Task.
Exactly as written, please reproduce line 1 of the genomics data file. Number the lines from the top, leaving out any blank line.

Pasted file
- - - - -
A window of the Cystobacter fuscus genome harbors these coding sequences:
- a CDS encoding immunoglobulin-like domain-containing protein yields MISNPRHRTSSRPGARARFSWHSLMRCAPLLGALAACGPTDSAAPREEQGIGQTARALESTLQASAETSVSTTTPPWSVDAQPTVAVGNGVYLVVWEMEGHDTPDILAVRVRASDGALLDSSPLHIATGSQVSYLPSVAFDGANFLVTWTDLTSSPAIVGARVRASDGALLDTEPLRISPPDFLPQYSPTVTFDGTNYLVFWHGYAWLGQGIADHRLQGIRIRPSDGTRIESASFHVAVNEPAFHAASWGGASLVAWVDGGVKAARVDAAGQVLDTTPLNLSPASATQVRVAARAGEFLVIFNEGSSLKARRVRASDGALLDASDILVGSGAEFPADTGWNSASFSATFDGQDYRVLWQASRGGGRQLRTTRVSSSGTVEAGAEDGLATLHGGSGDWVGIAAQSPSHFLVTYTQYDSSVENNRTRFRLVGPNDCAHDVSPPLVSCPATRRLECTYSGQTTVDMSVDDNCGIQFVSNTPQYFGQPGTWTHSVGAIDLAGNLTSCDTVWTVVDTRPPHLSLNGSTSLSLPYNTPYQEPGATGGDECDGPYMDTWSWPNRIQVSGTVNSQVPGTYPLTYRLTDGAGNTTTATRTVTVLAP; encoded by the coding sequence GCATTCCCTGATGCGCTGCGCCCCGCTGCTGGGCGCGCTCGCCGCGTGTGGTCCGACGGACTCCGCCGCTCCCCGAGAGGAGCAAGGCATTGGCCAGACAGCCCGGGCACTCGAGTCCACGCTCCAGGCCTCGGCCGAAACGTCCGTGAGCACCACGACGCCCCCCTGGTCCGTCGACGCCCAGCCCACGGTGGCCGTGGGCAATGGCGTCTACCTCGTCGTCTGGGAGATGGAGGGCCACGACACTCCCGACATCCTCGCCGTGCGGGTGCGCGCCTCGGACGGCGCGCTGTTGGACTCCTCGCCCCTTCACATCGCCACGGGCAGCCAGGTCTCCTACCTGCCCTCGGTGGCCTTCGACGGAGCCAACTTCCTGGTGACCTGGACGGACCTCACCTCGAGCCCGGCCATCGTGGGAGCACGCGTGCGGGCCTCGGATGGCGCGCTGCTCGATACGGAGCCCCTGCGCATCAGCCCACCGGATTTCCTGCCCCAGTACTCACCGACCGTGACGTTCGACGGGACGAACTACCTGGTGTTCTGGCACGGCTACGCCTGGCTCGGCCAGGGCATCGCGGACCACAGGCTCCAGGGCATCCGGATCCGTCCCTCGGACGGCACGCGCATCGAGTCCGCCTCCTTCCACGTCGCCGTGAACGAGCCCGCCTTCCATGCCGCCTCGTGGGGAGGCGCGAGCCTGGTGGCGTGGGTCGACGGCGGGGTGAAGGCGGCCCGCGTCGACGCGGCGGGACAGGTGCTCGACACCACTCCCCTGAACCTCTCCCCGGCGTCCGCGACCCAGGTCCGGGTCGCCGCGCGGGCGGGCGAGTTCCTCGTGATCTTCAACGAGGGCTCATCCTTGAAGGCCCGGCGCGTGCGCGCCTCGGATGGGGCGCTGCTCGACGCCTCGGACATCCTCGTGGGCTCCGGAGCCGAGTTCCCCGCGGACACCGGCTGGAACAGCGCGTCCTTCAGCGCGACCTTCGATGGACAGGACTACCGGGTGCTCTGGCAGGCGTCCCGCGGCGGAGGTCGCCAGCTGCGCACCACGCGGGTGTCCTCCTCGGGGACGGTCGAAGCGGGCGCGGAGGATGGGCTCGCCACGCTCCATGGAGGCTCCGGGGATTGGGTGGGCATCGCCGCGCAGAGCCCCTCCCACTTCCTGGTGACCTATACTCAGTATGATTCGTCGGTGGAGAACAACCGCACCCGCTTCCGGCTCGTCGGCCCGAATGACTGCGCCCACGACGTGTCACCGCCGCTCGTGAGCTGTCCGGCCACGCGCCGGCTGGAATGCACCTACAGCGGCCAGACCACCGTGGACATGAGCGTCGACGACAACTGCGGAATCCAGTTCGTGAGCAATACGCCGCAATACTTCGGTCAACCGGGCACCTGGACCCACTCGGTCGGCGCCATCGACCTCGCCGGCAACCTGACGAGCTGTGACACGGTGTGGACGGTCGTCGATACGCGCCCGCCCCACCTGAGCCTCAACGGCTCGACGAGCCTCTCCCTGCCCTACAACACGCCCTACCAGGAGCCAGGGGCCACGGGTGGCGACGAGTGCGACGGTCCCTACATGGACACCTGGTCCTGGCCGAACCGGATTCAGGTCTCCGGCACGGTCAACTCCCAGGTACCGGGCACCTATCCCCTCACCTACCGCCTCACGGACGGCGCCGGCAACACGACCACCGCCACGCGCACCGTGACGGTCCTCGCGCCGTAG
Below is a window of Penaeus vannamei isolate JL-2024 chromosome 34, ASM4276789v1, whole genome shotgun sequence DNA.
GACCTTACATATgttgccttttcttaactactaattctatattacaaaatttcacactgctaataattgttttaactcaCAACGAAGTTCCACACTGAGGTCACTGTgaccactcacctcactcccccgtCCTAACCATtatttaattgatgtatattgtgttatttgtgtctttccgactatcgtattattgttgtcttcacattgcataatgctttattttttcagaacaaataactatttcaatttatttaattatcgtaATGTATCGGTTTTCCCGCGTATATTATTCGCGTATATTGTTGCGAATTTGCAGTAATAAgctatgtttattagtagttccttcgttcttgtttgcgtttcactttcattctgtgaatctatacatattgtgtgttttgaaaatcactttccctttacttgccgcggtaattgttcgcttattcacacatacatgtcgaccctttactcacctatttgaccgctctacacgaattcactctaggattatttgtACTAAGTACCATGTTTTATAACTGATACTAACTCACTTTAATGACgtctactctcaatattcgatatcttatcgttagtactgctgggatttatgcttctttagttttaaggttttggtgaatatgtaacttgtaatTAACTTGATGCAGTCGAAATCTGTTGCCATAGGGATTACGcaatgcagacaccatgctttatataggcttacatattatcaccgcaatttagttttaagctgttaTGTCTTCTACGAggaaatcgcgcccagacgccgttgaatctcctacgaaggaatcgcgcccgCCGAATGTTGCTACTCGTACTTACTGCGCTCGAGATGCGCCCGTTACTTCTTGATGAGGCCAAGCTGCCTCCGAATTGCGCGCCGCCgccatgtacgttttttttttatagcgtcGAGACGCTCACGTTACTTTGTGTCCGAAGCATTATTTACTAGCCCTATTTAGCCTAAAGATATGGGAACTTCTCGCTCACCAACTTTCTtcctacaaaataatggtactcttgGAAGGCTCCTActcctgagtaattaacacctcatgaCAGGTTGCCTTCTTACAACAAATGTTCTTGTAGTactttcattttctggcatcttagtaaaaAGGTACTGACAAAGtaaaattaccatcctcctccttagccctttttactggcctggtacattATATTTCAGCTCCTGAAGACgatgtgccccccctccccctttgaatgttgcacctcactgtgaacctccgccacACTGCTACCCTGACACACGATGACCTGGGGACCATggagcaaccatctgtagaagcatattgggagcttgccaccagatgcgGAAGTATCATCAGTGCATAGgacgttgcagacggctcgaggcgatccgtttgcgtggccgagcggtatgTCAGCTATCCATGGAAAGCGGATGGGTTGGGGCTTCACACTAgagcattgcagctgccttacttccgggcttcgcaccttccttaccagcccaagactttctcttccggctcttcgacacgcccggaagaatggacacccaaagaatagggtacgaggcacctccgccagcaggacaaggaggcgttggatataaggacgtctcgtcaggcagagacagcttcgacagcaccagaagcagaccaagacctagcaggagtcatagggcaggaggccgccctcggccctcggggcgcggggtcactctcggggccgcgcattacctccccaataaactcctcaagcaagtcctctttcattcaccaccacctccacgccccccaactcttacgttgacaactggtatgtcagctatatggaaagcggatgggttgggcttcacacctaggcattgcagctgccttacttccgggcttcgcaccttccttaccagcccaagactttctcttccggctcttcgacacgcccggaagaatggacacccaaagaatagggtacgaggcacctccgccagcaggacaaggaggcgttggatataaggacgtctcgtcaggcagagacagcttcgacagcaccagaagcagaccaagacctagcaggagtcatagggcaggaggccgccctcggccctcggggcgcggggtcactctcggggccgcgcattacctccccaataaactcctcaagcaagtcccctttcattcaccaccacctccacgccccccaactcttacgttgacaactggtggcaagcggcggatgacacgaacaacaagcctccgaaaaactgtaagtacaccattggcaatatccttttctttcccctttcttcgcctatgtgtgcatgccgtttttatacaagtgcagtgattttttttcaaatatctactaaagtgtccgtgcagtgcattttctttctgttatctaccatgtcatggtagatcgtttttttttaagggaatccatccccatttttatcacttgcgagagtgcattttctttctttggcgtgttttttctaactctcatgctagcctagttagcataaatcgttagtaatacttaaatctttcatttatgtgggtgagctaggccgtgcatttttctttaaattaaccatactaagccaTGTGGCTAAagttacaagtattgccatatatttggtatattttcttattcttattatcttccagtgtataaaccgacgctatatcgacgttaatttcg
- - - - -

A window of the Cystobacter fuscus genome harbors these coding sequences: